Adrienne Shapiro and her husband Kit Transue (my stepson) festooned in lights in a wonderful tribute to the season (today being the Winter Solstice in the Northern Hemisphere, a day to shine light against the dark):


And here I get to explain that today, December 21st, is Festoonus Eve, aka PeneFestoonus (‘almost Festoonus’, with the prefix pen(e)- ‘almost’ of peninsula, penumbra, penultimate, and penecontemporaneous) or the Day Before Festoonus.

You don’t know Festoonus? It’s a secular and non-commercial holiday, every year on December 22nd, to celebrate the victory of light over darkness, good over evil, and knowledge over ignorance — like Diwali, Hanukkah, St. Lucy’s Day, Walpurgis Night, and the Chinese Lantern Festival all rolled into one, but without the baggage. Festoonus and Festoonus Eve are both occasions for elaborate light shows, decorating your bodies, sharing exotic food, dancing, and making public and communal art and music.

On these days, festoon lighting is everywhere, including wrapped around Adrienne and Kit. From a supplier:

Festoon Lights are popular both indoors and out, with big bulbs and bags of character.

Available in a huge range of colours and styles, festoon lighting is a popular choice for weddings and events, as well as gardens in need of light and character or a bold interior design lighting choice. Whether you’re throwing a party or want to add something special to your outdoor space, our collection of beautiful festoon lights really does have something for everyone.

We have everything you need to get started with festoon lighting; different length belts, connectable lighting, a wide range of bulbs and controller cables with LED dimmers, it is easy to light up any space.

24v LED Festoon Lighting from another supplier:


Festoonus is itself a lead-in the the better-known holiday Festivus, on the 23rd. That is, Festoonus is Festivus Eve, PeneFestivus (which, as we’ll see, makes it PreantepenXmas), or the Day Before Festivus. On Festivus, from Wikipedia:


Festivus is a secular holiday celebrated on December 23 as an alternative to the pressures and commercialism of the Christmas season. Originally created by author Daniel O’Keefe, Festivus entered popular culture after it was made the focus of the 1997 Seinfeld episode “The Strike”, which O’Keefe’s son, Dan O’Keefe, co-wrote.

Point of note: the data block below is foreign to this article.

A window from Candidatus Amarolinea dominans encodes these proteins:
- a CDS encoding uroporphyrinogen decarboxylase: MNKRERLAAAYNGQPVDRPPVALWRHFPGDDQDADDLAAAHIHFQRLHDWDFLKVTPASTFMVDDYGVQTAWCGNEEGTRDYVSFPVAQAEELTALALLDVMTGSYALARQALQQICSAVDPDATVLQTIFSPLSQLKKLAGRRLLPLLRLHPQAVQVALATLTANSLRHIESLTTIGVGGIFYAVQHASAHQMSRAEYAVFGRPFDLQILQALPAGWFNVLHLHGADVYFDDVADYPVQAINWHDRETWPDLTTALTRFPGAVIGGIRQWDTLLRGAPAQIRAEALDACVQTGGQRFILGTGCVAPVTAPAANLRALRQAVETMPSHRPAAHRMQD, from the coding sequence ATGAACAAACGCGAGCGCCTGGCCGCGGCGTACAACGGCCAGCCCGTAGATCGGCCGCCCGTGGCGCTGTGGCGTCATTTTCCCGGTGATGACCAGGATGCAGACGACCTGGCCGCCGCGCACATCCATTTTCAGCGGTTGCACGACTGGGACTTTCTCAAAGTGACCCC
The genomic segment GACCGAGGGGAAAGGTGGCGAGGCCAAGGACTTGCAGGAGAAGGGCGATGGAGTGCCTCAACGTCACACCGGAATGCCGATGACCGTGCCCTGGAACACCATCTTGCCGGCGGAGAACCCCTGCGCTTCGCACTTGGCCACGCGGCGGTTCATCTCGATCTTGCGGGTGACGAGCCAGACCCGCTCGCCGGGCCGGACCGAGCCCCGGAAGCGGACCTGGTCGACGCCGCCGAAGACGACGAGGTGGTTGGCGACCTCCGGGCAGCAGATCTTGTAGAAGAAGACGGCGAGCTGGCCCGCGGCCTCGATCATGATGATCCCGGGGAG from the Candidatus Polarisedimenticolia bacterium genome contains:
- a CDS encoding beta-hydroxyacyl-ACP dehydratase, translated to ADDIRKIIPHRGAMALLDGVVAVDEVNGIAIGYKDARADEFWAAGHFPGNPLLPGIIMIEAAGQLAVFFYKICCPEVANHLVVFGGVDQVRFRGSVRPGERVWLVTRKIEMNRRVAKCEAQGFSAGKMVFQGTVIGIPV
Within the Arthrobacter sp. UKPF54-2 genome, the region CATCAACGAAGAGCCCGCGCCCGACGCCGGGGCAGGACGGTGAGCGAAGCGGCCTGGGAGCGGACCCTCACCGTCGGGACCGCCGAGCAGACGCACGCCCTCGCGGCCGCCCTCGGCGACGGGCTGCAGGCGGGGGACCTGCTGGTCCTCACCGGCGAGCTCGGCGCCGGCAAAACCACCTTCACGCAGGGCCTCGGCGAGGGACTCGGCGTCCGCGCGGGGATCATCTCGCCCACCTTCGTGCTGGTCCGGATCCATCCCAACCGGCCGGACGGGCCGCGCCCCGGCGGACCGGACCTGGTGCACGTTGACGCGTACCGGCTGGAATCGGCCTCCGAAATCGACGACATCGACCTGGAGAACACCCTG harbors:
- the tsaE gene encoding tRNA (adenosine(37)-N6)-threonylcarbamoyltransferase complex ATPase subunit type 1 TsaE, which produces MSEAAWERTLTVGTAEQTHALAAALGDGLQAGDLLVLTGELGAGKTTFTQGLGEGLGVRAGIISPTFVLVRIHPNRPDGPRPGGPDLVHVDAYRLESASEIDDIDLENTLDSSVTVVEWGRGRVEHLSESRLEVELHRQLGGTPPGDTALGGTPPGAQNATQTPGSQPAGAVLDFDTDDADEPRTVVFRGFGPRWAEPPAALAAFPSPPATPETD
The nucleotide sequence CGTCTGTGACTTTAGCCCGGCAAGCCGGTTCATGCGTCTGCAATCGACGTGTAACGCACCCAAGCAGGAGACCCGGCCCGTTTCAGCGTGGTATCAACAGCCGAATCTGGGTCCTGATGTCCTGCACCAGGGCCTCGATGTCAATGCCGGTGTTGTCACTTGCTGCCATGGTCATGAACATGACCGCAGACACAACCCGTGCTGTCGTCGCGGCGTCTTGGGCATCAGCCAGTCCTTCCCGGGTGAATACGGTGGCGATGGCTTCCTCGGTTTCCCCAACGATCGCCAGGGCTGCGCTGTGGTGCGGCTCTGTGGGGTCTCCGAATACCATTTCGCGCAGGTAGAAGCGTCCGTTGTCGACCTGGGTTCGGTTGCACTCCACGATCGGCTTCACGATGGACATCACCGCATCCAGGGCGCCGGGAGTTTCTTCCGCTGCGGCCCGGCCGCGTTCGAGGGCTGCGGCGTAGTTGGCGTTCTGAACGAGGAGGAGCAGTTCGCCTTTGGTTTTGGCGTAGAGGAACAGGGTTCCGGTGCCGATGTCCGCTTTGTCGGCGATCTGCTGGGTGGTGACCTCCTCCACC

The non-commercial holiday’s celebration, as depicted on Seinfeld, occurs on December 23 and includes a Festivus dinner, an unadorned aluminum Festivus pole, practices such as the “Airing of Grievances” and “Feats of Strength”, and the labeling of easily explainable events as “Festivus miracles”.

Falling on December 23rd, Festivus is Xmas Eve Eve, or AntepenXmas. On the 24th, it’s Xmas Eve, PenXmas ( /ˌpɛˈnɛksmǝs/ ), or the Day Before Xmas. And the whole thing culminates on Xmas itself, on the 25th. Which is followed by PostXmas, the 26th, on which day also fall Kwanzaa, Boxing Day, and St. Stephen’s Day, not to mention massive commercial roiling.

Note in passing 1: on arcane terms from the description of accent placement in words:

ultimate accent: on the ultima, the last or final syllable in the word

penultimate accent: on the penult, the next-to-last syllable, the second to the end

antepenultimate accent: on the antepenult (before the penult), the third to the end

preantepenultimate accent: on the preantepenult (before the antepenult), the fourth to the end

So Festoonus, on the 22nd, is PreantepenXmas; Festivus is AntepenXmas; and Xmas Eve is PenXmas.

Note in passing 2: the (infrequent) English prefix pen(e)- is historically connected to Latin paene ‘almost’ and has nothing to do with Latin penis ‘tail, male sexual organ’.

Final note: on the admirable word festoon. From my 12/14/18 posting “Appearances”: image #1 there is of 1950s physique model Mel Fortune festooning his package with garlands of Xmas tinsel stars, and there’s a digression on the noun and verb festoon.

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